Speakers’ Corner – An Oasis for Owls

A year ago in June, a guest staying with us took a wonderful video at the main Powdermill building of a young owl sitting in a tree and looking like it was learning to fly.  Owls are so lovely and unique among birds in having eyes that face forward like ours.  They are raptors, belonging to the same family of birds as hawks, eagles, kites, vultures, and falcons.  This year, I have heard the owls around us, but I rarely see them, and see only signs of their hunting. But how amazing is it having owls in your garden? Powdermills is possibly an oasis for birds as we have a wide variety.

In reading an article in the Guardian, an owls’ oasis no longer exists in the Canadian state of British Columbia.   With only my basic understanding of anything Canadian (I haven’t been to Canada) wouldn’t you think that it should be an oasis for birds and animals?  

Canada conjures up images of wilderness, fertile countryside, rainforest havens, huge redwoods, and lush coniferous trees.  But all is not well in the Canadian countryside, particularly as British Columbia is experiencing a catastrophic population decline of its owls. 

Apparently, there is only one remaining female Spotted owl in the region.  And this was after an effort by a breeding programme to reinvigorate the population with the release of three male spotted owls, two of which died, possibly due to collisions with rail or road traffic, and the other injured and returned to captivity.

The female’s precise location is now a closely guarded secret.  And reported by the journalist, Leyland Cecco from Spo’zem First Nation, Canada, her lonely presence is a symbol of the country’s inability to save its Spotted owl species. Isn’t that an incredible thought, the wilds of Canada not having any owls. 

For thousands of years the Spotted owl lived in southern British Columbia, with a range extending to Mexico.  The Northern Spotted owl, a subspecies, moved around BC, Washington, Oregon states and into northern California.  In 1990s Canada had a healthy population of Northern Spotted owls, of possibly 40 breeding pairs living in the state’s cathedral-like forests.  The spotted owl is a long-lived bird, but with low reproductive potential, living off flying squirrels and bushy tail woodrats.  And today it must compete for space with the Barred Owl – originally from the east of north America. A bigger and stronger owl.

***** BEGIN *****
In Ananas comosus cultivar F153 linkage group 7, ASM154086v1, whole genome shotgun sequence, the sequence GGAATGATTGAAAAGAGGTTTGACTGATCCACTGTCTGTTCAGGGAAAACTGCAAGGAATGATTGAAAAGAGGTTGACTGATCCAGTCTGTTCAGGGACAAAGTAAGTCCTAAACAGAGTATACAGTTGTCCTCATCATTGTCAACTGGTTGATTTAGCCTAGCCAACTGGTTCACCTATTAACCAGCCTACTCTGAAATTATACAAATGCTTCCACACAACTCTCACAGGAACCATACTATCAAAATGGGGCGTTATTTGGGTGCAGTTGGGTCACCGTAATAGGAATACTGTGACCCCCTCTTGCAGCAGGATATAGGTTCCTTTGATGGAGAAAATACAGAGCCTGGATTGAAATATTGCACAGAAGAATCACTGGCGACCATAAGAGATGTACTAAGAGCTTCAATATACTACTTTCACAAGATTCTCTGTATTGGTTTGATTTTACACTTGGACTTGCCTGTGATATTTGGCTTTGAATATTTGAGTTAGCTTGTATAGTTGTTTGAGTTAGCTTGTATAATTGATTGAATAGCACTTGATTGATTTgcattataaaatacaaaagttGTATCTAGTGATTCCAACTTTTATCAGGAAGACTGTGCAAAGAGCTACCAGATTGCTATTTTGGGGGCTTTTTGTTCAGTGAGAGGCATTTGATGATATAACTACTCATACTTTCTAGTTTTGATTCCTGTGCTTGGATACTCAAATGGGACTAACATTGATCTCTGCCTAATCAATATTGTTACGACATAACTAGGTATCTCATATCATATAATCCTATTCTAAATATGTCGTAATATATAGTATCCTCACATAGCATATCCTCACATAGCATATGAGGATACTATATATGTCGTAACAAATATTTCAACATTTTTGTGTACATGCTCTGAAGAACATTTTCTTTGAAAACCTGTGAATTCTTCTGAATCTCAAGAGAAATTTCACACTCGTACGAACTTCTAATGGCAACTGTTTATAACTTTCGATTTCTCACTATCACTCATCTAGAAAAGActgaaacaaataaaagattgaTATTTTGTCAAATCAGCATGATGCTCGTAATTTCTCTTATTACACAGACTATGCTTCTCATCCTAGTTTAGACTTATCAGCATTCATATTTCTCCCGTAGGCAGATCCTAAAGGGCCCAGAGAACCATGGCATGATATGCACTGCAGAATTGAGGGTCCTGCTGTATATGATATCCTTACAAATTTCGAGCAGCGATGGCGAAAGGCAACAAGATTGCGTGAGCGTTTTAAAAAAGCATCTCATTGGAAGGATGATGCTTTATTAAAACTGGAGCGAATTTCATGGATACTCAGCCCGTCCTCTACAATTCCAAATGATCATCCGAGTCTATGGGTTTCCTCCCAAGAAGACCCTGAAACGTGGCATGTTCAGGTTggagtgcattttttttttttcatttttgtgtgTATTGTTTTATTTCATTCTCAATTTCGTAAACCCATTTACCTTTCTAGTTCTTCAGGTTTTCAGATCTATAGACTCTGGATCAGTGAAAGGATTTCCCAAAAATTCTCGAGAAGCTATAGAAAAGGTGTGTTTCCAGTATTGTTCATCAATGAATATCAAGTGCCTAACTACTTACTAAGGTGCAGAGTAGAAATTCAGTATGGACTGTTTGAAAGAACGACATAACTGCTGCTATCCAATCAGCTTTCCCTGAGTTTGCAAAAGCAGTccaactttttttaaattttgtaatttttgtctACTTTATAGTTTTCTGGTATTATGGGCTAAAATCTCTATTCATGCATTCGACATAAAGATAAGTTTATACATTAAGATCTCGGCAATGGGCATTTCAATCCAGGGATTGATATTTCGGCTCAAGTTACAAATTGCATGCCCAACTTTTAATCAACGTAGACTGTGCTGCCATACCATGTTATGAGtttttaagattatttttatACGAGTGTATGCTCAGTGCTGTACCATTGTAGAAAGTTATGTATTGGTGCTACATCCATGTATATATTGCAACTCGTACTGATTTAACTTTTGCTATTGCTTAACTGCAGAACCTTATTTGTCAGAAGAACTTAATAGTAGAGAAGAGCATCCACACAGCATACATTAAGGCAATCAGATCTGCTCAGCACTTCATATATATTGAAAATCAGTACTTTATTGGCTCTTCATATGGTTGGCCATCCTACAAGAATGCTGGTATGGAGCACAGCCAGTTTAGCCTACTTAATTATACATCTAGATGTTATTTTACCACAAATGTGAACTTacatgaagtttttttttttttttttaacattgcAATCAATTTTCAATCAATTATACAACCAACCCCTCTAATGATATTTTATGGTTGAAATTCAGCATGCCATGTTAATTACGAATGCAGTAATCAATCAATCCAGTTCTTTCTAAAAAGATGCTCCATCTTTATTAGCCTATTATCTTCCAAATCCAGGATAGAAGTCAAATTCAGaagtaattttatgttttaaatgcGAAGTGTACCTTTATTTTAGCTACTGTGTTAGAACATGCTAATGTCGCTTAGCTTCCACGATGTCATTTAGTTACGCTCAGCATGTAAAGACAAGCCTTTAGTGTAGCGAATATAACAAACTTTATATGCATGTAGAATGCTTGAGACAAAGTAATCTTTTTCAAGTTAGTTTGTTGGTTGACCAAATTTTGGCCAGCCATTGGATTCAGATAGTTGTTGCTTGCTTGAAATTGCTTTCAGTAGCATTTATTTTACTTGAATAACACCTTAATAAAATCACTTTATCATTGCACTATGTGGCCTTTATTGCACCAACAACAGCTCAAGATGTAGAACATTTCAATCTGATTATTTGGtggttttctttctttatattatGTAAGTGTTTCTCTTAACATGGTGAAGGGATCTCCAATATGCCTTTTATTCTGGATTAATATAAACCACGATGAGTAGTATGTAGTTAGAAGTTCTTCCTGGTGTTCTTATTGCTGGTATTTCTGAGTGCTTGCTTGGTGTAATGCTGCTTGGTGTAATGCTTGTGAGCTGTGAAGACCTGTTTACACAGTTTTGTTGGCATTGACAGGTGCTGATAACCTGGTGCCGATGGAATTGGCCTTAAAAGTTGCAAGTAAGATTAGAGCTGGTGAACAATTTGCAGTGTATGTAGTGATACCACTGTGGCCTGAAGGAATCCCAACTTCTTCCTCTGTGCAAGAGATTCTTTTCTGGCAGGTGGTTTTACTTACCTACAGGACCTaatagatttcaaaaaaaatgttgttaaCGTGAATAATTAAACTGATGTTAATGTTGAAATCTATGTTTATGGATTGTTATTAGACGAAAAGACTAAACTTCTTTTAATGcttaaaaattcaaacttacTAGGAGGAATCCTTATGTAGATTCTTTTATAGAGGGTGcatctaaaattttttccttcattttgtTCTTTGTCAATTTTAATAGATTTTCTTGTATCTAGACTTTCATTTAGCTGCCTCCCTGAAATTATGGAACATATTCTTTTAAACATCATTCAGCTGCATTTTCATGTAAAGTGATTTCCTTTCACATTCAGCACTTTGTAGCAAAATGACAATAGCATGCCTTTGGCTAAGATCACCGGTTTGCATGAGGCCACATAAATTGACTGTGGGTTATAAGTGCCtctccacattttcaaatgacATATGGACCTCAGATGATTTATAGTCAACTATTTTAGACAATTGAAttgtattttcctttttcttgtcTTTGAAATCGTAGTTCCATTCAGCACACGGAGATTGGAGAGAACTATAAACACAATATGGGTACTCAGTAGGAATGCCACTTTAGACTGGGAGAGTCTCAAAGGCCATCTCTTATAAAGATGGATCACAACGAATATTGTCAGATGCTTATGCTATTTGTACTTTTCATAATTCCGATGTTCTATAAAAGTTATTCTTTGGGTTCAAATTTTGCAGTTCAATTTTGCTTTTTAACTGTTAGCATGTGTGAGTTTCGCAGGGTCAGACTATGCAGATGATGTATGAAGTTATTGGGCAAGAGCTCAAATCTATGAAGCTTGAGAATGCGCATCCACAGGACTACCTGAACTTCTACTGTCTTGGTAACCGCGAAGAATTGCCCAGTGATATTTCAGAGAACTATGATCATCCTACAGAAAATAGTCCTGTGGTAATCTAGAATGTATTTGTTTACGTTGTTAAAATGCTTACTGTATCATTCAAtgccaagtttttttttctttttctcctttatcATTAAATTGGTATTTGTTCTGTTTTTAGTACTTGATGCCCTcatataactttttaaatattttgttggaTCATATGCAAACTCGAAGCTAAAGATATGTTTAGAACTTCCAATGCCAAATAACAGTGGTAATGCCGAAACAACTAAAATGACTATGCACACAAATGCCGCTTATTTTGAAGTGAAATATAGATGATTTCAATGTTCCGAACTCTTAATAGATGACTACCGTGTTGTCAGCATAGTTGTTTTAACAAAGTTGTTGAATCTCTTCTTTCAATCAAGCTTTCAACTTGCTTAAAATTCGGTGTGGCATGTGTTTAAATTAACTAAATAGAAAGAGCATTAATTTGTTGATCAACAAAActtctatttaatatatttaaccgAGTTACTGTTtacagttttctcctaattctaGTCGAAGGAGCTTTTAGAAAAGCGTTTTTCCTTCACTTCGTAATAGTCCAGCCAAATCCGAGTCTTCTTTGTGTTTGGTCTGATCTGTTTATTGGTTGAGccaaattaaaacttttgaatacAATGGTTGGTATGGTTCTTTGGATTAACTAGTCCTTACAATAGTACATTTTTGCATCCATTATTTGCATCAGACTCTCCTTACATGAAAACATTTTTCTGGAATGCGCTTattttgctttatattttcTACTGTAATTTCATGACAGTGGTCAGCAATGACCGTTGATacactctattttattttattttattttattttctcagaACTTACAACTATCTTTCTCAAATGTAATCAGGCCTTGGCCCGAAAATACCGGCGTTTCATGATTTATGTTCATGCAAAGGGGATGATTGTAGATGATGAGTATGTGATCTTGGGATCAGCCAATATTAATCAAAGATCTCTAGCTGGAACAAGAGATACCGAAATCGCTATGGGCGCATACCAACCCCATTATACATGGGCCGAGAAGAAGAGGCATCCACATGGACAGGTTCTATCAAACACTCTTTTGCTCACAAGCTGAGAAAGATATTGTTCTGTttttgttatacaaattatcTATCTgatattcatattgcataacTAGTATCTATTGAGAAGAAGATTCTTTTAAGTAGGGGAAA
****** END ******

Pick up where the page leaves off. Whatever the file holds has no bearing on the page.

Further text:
Owls were first threatened by early European settlers, but generations of industrial development and logging have fractured the landscape and gutted the owl’s habitat.  A breeding pair of owls may only have one or two eggs and not every year and only one or two fledges.  Young owls in BC leave the nest from 9th to 26 June but remain close by before dispersing to seek out their own food sources and establish their own territories. Juvenile mortality is very high also due to the degradation of its habitat from wildfires, of which Canada is facing an unprecedented calamity this year.  But logging causes patchworks of forest that are broken up by cleared areas and the young owls must fly further and further distances, far greater than their small bodies can tolerate, without the protection of a forest’s canopy. In this environment young owls starve.

Owls need thousands of acres of forest to hunt and survive.  A range can be 2000 to 3000 hectares. And it is the ‘old growth forests’ – which for generations offered a haven for owls.  These are also protected areas for owls.  Unfortunately, these are now being exploited by loggers as the Canadian Government allows the cutting down of trees in protected areas. 

Despite many plans to try to protect the owl over the years, the government won’t pass an emergency order preferring instead to let BC negotiate its own deals with the timber industry.  

This industry is dominant in BC contributing nearly C$2bn to provincial government revenues and making up one third of the regional economy.  Logging is irrevocably changing the makeup of the forests, swapping thick stands of diverse trees with young fast-growing replacements that resemble monoculture farms. What chance has a lone female owl? 

That sentence maybe a bit over dramatic but biologists now recognise the owl situation as a an ‘indicator’ species – a barometer for the broader health of an ecosystem.  Further logging has recently occurred that allows the federally owned TransMountain pipeline expansion.  Owl advocacy groups feel that Canada’s federal government has abandoned its efforts to help the owl, leaving the fight to grassroot environmental organisations. 

But even they are resigned to the fact that the spotted owl’s eradication is imminent joining 130 other species that have disappeared from the Canadian wild.  Too whit too whoo

We had better take as many videos of our wildlife as we can, because one day, this is all we will have of them.